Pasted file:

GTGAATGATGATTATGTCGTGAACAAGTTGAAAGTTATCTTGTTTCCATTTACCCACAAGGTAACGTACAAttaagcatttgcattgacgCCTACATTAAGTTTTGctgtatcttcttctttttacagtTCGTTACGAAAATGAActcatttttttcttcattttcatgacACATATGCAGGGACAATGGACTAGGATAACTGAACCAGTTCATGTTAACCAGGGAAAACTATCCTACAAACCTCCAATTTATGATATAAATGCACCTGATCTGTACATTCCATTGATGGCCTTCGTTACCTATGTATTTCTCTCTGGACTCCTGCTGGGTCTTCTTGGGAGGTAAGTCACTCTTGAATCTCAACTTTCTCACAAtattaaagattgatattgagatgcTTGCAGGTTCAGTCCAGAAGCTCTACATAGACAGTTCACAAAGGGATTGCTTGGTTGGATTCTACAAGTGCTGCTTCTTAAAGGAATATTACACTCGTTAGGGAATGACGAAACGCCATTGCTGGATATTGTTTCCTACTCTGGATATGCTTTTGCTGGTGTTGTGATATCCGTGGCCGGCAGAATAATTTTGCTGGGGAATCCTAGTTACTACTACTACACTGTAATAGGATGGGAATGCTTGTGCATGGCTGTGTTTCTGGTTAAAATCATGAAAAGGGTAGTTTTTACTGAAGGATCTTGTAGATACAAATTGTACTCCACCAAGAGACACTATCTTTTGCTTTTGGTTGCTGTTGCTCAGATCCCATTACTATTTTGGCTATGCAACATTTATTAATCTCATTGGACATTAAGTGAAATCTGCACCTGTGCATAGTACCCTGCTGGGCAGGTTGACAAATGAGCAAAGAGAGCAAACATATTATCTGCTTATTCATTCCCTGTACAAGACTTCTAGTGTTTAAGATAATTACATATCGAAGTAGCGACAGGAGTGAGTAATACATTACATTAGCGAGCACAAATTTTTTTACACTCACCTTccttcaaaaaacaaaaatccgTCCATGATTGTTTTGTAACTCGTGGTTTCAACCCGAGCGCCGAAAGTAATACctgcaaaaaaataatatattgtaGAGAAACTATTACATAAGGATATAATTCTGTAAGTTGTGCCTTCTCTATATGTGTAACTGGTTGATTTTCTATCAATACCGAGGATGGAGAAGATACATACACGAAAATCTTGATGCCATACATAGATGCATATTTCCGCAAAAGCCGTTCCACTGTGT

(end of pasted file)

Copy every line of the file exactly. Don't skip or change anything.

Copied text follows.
GTGAATGATGATTATGTCGTGAACAAGTTGAAAGTTATCTTGTTTCCATTTACCCACAAGGTAACGTACAAttaagcatttgcattgacgCCTACATTAAGTTTTGctgtatcttcttctttttacagtTCGTTACGAAAATGAActcatttttttcttcattttcatgacACATATGCAGGGACAATGGACTAGGATAACTGAACCAGTTCATGTTAACCAGGGAAAACTATCCTACAAACCTCCAATTTATGATATAAATGCACCTGATCTGTACATTCCATTGATGGCCTTCGTTACCTATGTATTTCTCTCTGGACTCCTGCTGGGTCTTCTTGGGAGGTAAGTCACTCTTGAATCTCAACTTTCTCACAAtattaaagattgatattgagatgcTTGCAGGTTCAGTCCAGAAGCTCTACATAGACAGTTCACAAAGGGATTGCTTGGTTGGATTCTACAAGTGCTGCTTCTTAAAGGAATATTACACTCGTTAGGGAATGACGAAACGCCATTGCTGGATATTGTTTCCTACTCTGGATATGCTTTTGCTGGTGTTGTGATATCCGTGGCCGGCAGAATAATTTTGCTGGGGAATCCTAGTTACTACTACTACACTGTAATAGGATGGGAATGCTTGTGCATGGCTGTGTTTCTGGTTAAAATCATGAAAAGGGTAGTTTTTACTGAAGGATCTTGTAGATACAAATTGTACTCCACCAAGAGACACTATCTTTTGCTTTTGGTTGCTGTTGCTCAGATCCCATTACTATTTTGGCTATGCAACATTTATTAATCTCATTGGACATTAAGTGAAATCTGCACCTGTGCATAGTACCCTGCTGGGCAGGTTGACAAATGAGCAAAGAGAGCAAACATATTATCTGCTTATTCATTCCCTGTACAAGACTTCTAGTGTTTAAGATAATTACATATCGAAGTAGCGACAGGAGTGAGTAATACATTACATTAGCGAGCACAAATTTTTTTACACTCACCTTccttcaaaaaacaaaaatccgTCCATGATTGTTTTGTAACTCGTGGTTTCAACCCGAGCGCCGAAAGTAATACctgcaaaaaaataatatattgtaGAGAAACTATTACATAAGGATATAATTCTGTAAGTTGTGCCTTCTCTATATGTGTAACTGGTTGATTTTCTATCAATACCGAGGATGGAGAAGATACATACACGAAAATCTTGATGCCATACATAGATGCATATTTCCGCAAAAGCCGTTCCACTGTGT